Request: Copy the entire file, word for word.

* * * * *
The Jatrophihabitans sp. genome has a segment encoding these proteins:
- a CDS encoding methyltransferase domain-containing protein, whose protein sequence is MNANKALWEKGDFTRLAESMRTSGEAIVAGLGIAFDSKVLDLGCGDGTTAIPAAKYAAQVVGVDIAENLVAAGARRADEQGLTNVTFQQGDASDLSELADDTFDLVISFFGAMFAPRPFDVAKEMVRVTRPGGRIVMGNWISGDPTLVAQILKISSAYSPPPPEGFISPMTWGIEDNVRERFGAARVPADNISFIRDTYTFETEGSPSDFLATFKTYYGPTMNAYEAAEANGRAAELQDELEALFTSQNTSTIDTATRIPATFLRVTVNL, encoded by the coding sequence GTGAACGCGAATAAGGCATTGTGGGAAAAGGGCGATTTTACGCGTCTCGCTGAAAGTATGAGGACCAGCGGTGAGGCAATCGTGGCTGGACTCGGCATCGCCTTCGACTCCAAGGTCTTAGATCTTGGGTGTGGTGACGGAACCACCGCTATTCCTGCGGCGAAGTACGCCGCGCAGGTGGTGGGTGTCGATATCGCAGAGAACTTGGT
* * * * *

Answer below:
The Jatrophihabitans sp. genome has a segment encoding these proteins:
- a CDS encoding methyltransferase domain-containing protein, whose protein sequence is MNANKALWEKGDFTRLAESMRTSGEAIVAGLGIAFDSKVLDLGCGDGTTAIPAAKYAAQVVGVDIAENLVAAGARRADEQGLTNVTFQQGDASDLSELADDTFDLVISFFGAMFAPRPFDVAKEMVRVTRPGGRIVMGNWISGDPTLVAQILKISSAYSPPPPEGFISPMTWGIEDNVRERFGAARVPADNISFIRDTYTFETEGSPSDFLATFKTYYGPTMNAYEAAEANGRAAELQDELEALFTSQNTSTIDTATRIPATFLRVTVNL, encoded by the coding sequence GTGAACGCGAATAAGGCATTGTGGGAAAAGGGCGATTTTACGCGTCTCGCTGAAAGTATGAGGACCAGCGGTGAGGCAATCGTGGCTGGACTCGGCATCGCCTTCGACTCCAAGGTCTTAGATCTTGGGTGTGGTGACGGAACCACCGCTATTCCTGCGGCGAAGTACGCCGCGCAGGTGGTGGGTGTCGATATCGCAGAGAACTTGGT